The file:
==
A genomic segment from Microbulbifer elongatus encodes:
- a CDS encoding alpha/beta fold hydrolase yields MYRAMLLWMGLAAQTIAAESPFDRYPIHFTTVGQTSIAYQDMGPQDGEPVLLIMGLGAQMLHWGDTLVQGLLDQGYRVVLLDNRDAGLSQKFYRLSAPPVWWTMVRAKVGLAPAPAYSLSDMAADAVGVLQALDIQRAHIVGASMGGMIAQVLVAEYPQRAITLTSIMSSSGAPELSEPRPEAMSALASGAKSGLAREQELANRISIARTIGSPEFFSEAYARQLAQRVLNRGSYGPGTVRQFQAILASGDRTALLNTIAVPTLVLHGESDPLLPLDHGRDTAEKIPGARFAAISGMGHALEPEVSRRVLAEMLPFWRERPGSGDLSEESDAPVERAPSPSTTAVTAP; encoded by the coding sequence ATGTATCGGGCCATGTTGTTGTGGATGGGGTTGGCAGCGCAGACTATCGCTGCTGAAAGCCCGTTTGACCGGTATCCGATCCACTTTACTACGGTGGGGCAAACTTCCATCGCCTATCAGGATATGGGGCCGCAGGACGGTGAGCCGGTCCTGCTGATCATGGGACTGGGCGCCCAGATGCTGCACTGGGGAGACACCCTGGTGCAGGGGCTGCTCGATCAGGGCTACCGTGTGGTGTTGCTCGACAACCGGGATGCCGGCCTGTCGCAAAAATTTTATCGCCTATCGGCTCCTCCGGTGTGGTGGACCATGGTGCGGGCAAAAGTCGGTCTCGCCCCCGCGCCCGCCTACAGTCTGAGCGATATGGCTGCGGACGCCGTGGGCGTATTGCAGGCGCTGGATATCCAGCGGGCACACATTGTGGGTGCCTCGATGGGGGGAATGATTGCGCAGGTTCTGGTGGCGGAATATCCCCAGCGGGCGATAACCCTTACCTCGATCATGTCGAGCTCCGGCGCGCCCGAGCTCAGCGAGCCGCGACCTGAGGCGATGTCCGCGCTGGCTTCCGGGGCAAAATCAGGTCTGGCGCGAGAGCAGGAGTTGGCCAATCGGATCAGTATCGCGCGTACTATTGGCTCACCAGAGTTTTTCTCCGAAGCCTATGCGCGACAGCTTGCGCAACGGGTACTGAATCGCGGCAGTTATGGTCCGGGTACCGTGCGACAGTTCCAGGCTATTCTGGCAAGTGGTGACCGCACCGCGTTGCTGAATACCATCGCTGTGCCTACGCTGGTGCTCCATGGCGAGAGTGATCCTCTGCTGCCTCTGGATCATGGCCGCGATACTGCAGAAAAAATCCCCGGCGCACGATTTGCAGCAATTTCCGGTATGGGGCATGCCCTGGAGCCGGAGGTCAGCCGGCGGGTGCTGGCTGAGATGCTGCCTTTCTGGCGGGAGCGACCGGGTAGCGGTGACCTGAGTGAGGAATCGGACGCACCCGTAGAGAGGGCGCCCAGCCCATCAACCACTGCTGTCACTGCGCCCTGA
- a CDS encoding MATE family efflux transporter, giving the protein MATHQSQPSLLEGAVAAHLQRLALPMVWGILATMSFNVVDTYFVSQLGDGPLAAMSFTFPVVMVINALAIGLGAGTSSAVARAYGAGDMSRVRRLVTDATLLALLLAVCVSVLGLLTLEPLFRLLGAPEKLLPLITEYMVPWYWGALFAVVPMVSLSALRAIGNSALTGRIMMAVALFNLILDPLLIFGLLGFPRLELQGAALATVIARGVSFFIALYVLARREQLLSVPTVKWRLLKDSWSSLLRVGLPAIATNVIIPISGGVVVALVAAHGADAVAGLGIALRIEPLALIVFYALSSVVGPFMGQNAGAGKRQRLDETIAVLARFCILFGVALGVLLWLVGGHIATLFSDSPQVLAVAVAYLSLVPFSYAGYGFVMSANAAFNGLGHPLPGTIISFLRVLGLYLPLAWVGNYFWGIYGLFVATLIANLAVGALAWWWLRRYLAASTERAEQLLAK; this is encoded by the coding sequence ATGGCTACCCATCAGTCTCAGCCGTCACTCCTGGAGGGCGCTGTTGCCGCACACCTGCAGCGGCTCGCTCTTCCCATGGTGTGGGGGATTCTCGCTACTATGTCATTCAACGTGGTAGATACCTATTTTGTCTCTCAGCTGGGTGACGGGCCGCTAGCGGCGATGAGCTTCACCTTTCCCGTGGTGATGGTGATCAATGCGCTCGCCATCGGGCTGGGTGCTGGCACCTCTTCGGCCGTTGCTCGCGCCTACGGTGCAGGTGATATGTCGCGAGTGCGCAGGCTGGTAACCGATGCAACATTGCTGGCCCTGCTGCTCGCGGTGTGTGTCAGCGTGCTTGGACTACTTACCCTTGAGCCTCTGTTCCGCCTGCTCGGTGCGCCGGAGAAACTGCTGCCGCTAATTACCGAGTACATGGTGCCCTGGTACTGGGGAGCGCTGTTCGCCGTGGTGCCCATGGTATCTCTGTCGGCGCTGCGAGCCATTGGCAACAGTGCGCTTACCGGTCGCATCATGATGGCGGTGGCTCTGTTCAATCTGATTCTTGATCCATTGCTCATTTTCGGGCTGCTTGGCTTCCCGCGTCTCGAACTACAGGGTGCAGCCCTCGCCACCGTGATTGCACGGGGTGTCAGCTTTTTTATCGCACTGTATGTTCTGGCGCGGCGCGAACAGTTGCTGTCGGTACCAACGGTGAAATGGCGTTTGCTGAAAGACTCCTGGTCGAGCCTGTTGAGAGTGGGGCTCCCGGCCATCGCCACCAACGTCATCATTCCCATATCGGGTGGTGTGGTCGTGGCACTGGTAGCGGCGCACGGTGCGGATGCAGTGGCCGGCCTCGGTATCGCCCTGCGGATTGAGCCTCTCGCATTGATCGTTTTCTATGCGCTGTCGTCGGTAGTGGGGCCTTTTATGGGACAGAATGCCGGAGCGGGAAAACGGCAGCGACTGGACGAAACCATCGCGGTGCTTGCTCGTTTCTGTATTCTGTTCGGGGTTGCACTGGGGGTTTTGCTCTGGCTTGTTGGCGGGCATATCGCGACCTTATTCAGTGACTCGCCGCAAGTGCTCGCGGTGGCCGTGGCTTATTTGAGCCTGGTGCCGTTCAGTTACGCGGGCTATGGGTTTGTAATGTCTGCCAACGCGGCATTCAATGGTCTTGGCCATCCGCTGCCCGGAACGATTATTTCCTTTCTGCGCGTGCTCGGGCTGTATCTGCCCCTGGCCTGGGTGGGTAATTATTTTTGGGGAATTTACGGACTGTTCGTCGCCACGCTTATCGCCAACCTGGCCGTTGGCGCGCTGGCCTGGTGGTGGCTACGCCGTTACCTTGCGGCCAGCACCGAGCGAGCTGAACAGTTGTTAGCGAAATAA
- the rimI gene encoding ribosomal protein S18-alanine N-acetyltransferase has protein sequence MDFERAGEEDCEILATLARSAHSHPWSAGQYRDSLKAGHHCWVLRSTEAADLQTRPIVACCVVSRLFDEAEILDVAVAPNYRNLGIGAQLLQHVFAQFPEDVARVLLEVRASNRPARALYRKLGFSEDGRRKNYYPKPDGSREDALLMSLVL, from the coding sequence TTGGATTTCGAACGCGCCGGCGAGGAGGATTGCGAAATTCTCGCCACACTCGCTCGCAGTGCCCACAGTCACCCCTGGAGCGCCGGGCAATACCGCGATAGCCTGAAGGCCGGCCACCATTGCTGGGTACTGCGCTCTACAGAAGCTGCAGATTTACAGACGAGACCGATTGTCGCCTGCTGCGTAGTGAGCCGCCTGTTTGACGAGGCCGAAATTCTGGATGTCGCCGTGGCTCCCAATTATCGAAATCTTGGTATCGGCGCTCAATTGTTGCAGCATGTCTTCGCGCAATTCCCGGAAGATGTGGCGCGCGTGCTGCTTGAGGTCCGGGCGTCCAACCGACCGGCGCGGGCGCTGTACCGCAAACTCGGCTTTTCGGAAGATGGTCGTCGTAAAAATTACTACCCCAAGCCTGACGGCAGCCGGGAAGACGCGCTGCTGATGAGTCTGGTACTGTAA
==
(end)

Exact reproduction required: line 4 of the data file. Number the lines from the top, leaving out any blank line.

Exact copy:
- the rimI gene encoding ribosomal protein S18-alanine N-acetyltransferase has protein sequence MDFERAGEEDCEILATLARSAHSHPWSAGQYRDSLKAGHHCWVLRSTEAADLQTRPIVACCVVSRLFDEAEILDVAVAPNYRNLGIGAQLLQHVFAQFPEDVARVLLEVRASNRPARALYRKLGFSEDGRRKNYYPKPDGSREDALLMSLVL, from the coding sequence TTGGATTTCGAACGCGCCGGCGAGGAGGATTGCGAAATTCTCGCCACACTCGCTCGCAGTGCCCACAGTCACCCCTGGAGCGCCGGGCAATACCGCGATAGCCTGAAGGCCGGCCACCATTGCTGGGTACTGCGCTCTACAGAAGCTGCAGATTTACAGACGAGACCGATTGTCGCCTGCTGCGTAGTGAGCCGCCTGTTTGACGAGGCCGAAATTCTGGATGTCGCCGTGGCTCCCAATTATCGAAATCTTGGTATCGGCGCTCAATTGTTGCAGCATGTCTTCGCGCAATTCCCGGAAGATGTGGCGCGCGTGCTGCTTGAGGTCCGGGCGTCCAACCGACCGGCGCGGGCGCTGTACCGCAAACTCGGCTTTTCGGAAGATGGTCGTCGTAAAAATTACTACCCCAAGCCTGACGGCAGCCGGGAAGACGCGCTGCTGATGAGTCTGGTACTGTAA